In other online sex news, we would like to commend Apple's decision to trash nearly 6,000 sexually suggestive iPhone apps. Refreshing to see some leadership within corporate America, and hats off to Steve Jobs for refusing to chose profits over the objectification of women.

And that brings us to our CRUSH OF THE WEEK - Our story this week truly reveals the power of social media, as Mayor of East Haven Connecticut donated a kidney to a Facebook Friend, Carlos Sanchez, after seeing the status update Sanchez posted saying his friends and relatives had all been tested but were not a match. Making the Mayor a hero in our books, and Facebook her loyal sidekick.

Down for the count: The real fight for 2012

The fight for 2012 is here. Beltway media insiders rejoice!

Who's it going to be? Spunky Sarah? Moneyed Mitt? Holy Huckabee? Some dark-horse candidate flying under the radar? One thing is for sure: While the media clamors for every tiny detail in the looming battle for the Republican presidential nomination, the real fight for 2012 is taking place right before their very eyes.

Conventional-wisdom channelers in Washington, wittingly or not, have already been put to use by conservatives so determined to win that few facts remain untwisted. The fight over the 2010 census, which will ultimately dictate how congressional districts are drawn in 2012 and potentially influence party control of Congress for years to come, has already started.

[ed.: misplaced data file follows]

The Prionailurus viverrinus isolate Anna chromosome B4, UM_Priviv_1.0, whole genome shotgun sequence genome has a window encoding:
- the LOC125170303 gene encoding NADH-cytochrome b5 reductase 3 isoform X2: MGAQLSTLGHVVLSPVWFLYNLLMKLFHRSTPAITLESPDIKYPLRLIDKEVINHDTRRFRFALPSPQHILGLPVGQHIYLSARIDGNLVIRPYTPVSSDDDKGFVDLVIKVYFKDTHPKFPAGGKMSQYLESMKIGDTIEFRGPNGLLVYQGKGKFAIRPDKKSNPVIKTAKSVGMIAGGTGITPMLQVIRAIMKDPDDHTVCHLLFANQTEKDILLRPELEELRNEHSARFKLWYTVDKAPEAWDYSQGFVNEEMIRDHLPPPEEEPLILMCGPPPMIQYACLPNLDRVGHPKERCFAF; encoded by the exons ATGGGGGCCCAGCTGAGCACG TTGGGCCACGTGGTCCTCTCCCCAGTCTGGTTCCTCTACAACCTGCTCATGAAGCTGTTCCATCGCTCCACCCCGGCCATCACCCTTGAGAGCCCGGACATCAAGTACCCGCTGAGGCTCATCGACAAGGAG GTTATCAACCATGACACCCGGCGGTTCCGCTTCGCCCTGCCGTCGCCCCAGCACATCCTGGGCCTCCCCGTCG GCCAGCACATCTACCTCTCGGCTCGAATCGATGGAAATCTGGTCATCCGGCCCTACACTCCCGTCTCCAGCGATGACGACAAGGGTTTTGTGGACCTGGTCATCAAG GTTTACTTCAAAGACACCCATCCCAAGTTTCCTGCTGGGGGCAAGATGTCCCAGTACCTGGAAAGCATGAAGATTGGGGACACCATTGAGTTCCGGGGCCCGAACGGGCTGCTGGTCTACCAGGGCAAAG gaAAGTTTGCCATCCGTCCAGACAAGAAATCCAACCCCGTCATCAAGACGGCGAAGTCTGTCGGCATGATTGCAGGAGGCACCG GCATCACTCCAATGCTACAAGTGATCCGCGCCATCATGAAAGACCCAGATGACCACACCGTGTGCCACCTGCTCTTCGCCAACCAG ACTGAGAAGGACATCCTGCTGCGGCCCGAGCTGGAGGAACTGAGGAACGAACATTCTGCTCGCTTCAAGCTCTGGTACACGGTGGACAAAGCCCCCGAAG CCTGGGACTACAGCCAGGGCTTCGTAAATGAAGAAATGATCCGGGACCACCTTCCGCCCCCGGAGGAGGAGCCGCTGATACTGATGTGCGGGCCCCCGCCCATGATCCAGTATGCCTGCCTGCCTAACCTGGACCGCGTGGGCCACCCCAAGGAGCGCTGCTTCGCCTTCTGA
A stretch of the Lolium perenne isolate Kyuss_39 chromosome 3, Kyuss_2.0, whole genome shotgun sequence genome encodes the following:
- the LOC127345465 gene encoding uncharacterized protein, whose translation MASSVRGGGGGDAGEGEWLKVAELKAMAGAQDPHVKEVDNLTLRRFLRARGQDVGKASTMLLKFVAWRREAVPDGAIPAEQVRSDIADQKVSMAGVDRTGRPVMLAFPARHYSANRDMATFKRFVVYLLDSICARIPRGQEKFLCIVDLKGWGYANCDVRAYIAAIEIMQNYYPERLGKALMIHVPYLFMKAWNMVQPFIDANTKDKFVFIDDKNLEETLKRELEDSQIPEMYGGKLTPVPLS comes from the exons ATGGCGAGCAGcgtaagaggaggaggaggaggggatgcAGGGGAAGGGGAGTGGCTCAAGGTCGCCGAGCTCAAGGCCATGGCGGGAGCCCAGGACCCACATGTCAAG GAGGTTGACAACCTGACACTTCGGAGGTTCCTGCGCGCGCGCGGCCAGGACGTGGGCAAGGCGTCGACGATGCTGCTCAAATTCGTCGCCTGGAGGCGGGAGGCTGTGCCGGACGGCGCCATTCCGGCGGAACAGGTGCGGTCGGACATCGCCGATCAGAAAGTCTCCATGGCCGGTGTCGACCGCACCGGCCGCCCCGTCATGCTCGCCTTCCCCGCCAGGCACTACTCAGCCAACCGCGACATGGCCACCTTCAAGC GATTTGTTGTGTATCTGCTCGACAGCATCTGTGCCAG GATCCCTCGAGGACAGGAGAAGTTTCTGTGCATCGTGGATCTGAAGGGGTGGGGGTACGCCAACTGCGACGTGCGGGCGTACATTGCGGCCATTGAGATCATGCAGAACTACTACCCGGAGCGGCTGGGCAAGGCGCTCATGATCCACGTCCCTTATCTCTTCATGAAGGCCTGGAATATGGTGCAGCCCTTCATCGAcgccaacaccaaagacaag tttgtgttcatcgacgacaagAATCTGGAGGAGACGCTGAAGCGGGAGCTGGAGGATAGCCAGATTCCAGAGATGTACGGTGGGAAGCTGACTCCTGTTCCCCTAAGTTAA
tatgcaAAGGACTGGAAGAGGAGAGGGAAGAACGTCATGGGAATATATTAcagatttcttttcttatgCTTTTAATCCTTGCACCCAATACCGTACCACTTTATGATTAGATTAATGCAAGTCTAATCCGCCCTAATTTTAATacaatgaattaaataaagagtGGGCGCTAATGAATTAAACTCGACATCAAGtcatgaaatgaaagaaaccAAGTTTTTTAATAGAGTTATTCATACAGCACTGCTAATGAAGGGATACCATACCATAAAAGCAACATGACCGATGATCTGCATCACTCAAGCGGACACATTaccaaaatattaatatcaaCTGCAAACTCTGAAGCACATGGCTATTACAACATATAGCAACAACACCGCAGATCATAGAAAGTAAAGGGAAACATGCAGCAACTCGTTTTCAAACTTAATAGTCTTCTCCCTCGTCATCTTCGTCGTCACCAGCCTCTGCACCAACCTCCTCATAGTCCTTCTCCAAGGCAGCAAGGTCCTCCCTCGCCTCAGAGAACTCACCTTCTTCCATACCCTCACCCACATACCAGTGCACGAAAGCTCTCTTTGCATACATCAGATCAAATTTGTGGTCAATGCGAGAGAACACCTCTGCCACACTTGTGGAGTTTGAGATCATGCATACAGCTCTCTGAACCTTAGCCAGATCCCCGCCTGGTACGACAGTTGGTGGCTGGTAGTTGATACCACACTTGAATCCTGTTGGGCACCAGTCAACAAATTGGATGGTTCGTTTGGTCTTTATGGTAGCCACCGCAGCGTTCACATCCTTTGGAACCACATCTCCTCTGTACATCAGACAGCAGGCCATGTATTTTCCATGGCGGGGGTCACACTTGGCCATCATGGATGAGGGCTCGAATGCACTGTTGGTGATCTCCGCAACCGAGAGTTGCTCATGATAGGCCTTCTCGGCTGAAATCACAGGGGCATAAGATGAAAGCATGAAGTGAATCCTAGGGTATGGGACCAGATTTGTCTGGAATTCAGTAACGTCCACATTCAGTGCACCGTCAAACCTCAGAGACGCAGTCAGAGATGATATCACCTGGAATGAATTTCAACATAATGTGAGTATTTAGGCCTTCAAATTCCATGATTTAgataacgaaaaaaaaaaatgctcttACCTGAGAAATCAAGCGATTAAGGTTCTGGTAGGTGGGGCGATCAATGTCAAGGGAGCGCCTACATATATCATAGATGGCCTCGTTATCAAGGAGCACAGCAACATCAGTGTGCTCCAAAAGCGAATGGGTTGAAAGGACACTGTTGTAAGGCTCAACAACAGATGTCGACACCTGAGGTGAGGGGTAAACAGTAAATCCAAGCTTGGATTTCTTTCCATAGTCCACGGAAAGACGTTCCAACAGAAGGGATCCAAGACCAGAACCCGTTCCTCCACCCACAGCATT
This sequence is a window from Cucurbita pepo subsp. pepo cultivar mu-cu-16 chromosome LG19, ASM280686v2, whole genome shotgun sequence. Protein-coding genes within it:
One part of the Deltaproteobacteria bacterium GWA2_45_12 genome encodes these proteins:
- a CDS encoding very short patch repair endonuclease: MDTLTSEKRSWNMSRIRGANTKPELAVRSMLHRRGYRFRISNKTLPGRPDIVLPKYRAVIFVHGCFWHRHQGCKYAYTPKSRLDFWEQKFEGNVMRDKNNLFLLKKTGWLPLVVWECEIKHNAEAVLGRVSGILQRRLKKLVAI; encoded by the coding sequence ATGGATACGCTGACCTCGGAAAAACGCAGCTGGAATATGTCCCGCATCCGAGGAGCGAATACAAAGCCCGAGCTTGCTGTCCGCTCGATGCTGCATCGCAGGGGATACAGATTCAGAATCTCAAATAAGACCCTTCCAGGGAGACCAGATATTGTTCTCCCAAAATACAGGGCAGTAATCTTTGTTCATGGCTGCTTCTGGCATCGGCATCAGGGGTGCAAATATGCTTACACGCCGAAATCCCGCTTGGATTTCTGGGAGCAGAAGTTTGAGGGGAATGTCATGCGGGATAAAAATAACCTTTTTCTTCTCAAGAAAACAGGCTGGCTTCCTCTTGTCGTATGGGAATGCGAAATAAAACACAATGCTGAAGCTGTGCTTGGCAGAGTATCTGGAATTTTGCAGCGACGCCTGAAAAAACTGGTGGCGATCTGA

There's more...

US Supreme Court Overrules Bush on Climate Change

"A reduction in domestic emissions would slow the pace of global emissions increases, no matter what happens elsewhere," Justice John Paul Stevens said in the majority opinion. "EPA has offered no reasoned explanation for its refusal to decide whether greenhouse gases cause or contribute to climate change."

Apparently, Justice Stevens was not the only Supreme who thinks that the EPA has a responsibility to regulate greenhouse gas emissions. There were four others who agreed with him.

(Follow me after the flip for more...)

There's more...

What Rights Do We Have?

The Constitution is a living document. It is also our most precious historical document. All that America is and all that it will be is grounded in this document. But regardless of how precious it is there comes times when it must be amended to reflect the progress made in a more modern world.

We should interpret the Constitution as it fits our world today, but we must not take it to extremes. I would suggest that for abortion, gay marriage and gay rights, that there should be amendments. But as to privacy, we should let the Supreme Court hash it out and then we can rely on precedents. I believe that this mixing of the two would make this the living document that our founding fathers wanted it to be.

There's more...

Diaries

Advertise Blogads